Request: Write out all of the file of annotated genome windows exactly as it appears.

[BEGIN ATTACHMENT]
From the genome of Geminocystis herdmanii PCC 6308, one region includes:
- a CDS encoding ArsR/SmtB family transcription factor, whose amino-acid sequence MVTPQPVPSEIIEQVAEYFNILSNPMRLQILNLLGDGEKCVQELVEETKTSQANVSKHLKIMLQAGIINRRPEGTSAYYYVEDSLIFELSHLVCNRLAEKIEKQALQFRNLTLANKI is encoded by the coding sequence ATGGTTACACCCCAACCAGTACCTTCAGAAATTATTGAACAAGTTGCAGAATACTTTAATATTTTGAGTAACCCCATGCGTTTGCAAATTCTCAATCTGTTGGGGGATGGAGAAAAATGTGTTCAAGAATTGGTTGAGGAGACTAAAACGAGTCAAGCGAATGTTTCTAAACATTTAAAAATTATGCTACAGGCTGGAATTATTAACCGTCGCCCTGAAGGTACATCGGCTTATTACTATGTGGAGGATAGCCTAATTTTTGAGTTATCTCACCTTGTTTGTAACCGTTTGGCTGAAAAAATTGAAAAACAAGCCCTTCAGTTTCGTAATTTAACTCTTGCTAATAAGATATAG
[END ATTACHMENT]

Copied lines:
From the genome of Geminocystis herdmanii PCC 6308, one region includes:
- a CDS encoding ArsR/SmtB family transcription factor, whose amino-acid sequence MVTPQPVPSEIIEQVAEYFNILSNPMRLQILNLLGDGEKCVQELVEETKTSQANVSKHLKIMLQAGIINRRPEGTSAYYYVEDSLIFELSHLVCNRLAEKIEKQALQFRNLTLANKI is encoded by the coding sequence ATGGTTACACCCCAACCAGTACCTTCAGAAATTATTGAACAAGTTGCAGAATACTTTAATATTTTGAGTAACCCCATGCGTTTGCAAATTCTCAATCTGTTGGGGGATGGAGAAAAATGTGTTCAAGAATTGGTTGAGGAGACTAAAACGAGTCAAGCGAATGTTTCTAAACATTTAAAAATTATGCTACAGGCTGGAATTATTAACCGTCGCCCTGAAGGTACATCGGCTTATTACTATGTGGAGGATAGCCTAATTTTTGAGTTATCTCACCTTGTTTGTAACCGTTTGGCTGAAAAAATTGAAAAACAAGCCCTTCAGTTTCGTAATTTAACTCTTGCTAATAAGATATAG